Results of a survey by Ubuntu sponsor Canonical and analyst firm RedMonk say the Linux version is ready for the enterprise. Look out Microsoft, Sun Microsystems, and Novell.
Cloud computing is in its "early days," but companies should begin experimenting with the technology, a Citrix executive says.
Open source is being deployed for mission critical applications to an amazing yet still young degree.
The company has secured new funding but is paring down its business to focus on its core product as it faces increasing competition from Red Hat.
Mission Critical Linux has wooed several major customers to its services for keeping Linux servers up and running. Customers include storage giant EMC, Lucent Technologies and Sandia National Laboratories, the company said Wednesday. Mission Critical Linux competes with SteelEye Technology and Red Hat as well as traditional companies with software that keeps computing services available by letting one computer take over for a failed comrade. The start-up, based in Lowell, Mass., lured several Compaq Computer employees with experience in this "clustering" technology.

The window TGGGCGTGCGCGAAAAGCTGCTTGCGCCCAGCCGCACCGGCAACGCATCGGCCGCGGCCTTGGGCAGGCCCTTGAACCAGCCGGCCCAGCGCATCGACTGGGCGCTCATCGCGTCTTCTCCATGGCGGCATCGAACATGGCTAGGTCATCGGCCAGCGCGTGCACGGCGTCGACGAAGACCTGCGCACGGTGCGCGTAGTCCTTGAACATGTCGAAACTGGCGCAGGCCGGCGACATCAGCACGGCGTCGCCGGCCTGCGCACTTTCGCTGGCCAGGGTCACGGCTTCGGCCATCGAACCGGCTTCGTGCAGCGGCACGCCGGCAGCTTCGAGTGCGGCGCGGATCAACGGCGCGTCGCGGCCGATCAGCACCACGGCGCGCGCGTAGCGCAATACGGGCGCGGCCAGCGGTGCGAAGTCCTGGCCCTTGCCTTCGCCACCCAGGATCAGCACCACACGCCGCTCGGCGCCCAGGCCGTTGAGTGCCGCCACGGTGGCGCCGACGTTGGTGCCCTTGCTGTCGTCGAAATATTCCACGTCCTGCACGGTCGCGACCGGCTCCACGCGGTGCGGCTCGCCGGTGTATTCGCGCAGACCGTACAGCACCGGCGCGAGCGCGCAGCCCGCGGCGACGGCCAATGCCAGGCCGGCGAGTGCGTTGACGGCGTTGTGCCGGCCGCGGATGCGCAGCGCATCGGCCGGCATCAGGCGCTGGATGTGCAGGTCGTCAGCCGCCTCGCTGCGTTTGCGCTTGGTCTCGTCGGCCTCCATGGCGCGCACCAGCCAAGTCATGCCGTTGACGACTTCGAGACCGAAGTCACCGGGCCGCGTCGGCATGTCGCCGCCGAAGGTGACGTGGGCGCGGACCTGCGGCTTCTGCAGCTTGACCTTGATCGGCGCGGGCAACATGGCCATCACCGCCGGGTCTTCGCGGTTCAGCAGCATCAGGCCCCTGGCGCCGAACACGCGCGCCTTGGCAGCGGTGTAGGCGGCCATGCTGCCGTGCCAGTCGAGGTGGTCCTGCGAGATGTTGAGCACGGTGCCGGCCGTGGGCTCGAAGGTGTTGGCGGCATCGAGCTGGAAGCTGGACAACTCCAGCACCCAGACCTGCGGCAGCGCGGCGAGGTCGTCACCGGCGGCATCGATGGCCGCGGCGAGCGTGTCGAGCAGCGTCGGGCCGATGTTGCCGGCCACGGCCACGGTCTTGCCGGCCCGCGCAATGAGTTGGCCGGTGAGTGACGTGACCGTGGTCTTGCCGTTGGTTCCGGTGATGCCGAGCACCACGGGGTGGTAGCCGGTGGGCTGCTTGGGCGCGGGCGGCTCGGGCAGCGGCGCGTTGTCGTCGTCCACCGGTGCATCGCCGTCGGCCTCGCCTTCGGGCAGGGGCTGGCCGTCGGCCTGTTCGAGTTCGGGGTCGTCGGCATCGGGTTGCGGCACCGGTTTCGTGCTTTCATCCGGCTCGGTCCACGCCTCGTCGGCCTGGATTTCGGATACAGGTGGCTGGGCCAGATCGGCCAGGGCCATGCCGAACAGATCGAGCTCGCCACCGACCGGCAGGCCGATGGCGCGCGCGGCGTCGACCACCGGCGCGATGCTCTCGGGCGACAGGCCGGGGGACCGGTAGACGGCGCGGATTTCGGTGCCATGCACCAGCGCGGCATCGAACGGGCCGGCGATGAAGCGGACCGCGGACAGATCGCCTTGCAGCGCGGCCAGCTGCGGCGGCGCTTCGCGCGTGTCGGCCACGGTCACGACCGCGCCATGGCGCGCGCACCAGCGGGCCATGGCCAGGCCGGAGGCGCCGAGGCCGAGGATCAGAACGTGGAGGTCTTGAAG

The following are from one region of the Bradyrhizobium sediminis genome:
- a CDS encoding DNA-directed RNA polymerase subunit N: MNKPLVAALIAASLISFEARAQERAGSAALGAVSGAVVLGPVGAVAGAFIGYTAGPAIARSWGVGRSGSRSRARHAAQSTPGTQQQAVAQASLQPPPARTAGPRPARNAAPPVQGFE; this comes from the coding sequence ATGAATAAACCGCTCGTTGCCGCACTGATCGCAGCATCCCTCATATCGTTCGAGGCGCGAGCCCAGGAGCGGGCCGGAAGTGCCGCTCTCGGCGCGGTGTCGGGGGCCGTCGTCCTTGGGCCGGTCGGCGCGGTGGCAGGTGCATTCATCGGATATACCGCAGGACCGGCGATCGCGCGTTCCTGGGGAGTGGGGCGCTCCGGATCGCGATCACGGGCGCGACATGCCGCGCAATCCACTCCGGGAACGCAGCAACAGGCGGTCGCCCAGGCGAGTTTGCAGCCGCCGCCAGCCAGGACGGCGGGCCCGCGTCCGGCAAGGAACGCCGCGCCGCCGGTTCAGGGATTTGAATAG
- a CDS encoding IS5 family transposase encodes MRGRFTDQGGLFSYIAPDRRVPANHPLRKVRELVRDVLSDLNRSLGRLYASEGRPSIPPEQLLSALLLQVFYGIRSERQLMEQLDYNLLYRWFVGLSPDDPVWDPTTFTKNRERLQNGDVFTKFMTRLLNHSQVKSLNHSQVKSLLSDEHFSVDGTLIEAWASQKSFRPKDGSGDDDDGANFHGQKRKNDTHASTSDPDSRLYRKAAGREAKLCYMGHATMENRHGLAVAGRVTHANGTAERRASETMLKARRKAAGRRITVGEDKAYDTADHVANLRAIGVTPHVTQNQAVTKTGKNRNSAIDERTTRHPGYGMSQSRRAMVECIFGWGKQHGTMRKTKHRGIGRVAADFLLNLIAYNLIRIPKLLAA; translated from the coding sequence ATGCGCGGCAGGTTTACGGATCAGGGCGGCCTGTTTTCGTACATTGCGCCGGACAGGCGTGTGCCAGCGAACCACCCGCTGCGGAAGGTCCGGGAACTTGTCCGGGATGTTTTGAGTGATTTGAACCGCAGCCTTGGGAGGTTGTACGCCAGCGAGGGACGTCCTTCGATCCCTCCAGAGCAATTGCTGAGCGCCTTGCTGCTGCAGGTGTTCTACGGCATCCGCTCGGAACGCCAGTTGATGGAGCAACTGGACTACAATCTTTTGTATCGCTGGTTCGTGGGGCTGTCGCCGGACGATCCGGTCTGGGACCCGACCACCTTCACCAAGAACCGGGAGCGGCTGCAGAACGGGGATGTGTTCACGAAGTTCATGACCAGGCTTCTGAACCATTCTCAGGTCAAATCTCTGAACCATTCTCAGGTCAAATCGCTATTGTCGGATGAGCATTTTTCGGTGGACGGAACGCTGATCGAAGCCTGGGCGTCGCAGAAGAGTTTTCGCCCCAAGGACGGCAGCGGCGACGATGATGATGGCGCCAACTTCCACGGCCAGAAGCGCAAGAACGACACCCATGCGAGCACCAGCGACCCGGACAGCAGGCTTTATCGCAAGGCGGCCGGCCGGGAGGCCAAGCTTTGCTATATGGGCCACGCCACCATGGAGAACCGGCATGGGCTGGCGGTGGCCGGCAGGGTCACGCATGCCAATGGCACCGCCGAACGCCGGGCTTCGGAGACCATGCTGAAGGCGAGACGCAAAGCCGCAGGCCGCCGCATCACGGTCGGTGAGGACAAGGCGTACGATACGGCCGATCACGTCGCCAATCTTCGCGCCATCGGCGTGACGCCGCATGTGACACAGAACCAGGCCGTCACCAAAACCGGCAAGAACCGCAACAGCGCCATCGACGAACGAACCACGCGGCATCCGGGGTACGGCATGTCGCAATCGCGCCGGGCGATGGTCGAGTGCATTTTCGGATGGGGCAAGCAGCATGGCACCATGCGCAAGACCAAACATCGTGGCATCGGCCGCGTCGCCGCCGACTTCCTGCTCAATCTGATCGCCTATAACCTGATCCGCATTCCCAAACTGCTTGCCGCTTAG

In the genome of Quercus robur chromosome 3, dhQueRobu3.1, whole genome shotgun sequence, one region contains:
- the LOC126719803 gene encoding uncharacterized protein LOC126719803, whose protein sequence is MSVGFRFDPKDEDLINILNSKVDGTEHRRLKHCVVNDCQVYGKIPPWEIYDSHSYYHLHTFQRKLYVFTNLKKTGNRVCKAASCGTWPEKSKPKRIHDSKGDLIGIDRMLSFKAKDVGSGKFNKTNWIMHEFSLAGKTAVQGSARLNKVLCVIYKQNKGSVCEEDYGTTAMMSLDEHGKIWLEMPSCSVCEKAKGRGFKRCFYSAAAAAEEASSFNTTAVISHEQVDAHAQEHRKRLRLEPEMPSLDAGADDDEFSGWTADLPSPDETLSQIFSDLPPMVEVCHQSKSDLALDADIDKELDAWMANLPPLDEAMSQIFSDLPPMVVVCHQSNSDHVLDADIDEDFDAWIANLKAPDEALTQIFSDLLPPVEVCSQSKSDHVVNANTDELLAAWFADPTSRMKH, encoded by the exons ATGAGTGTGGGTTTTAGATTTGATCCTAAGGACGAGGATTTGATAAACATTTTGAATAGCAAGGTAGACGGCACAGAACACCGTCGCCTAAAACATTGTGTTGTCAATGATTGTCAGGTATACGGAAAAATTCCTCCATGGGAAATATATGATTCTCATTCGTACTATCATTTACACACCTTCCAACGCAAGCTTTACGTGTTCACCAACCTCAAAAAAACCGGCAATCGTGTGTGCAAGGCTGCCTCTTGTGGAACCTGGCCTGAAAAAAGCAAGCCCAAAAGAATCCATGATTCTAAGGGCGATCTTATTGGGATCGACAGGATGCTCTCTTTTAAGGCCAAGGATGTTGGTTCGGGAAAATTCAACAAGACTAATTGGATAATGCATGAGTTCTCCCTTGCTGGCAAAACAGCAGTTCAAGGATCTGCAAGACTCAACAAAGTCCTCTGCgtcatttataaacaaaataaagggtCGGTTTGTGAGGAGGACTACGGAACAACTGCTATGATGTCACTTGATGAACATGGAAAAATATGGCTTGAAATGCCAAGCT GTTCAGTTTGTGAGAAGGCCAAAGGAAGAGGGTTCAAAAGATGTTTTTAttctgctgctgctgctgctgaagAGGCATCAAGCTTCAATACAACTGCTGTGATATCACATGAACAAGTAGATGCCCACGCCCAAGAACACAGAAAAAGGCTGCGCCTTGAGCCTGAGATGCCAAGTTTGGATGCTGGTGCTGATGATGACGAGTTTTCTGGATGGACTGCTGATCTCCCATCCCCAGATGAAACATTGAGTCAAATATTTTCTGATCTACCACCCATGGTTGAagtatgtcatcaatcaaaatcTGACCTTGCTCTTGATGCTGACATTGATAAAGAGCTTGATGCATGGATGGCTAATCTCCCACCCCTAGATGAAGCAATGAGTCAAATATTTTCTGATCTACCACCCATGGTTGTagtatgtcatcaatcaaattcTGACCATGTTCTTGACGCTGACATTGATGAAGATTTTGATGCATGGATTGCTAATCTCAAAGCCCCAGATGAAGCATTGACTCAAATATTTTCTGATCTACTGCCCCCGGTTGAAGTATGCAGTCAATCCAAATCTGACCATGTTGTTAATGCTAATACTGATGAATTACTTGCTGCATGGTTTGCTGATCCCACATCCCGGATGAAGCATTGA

The company taps into old-guard talent, hiring Robert Tumanic away from corporate-computing veteran Unisys to become the start-up's chief operating officer.
General Atlantic Partners invests $20 million in the company, which is populated by numerous former Compaq employees who plan to make Linux as burly as its Unix cousins.
Despite hype and promise of virtualization, many companies are avoiding the tech for mission-critical applications. A new survey helps to explain why.
In the wake of such an IPO, what was once thought of as esoteric software "plumbing" could now be a springboard to success for several firms, according to industry observers.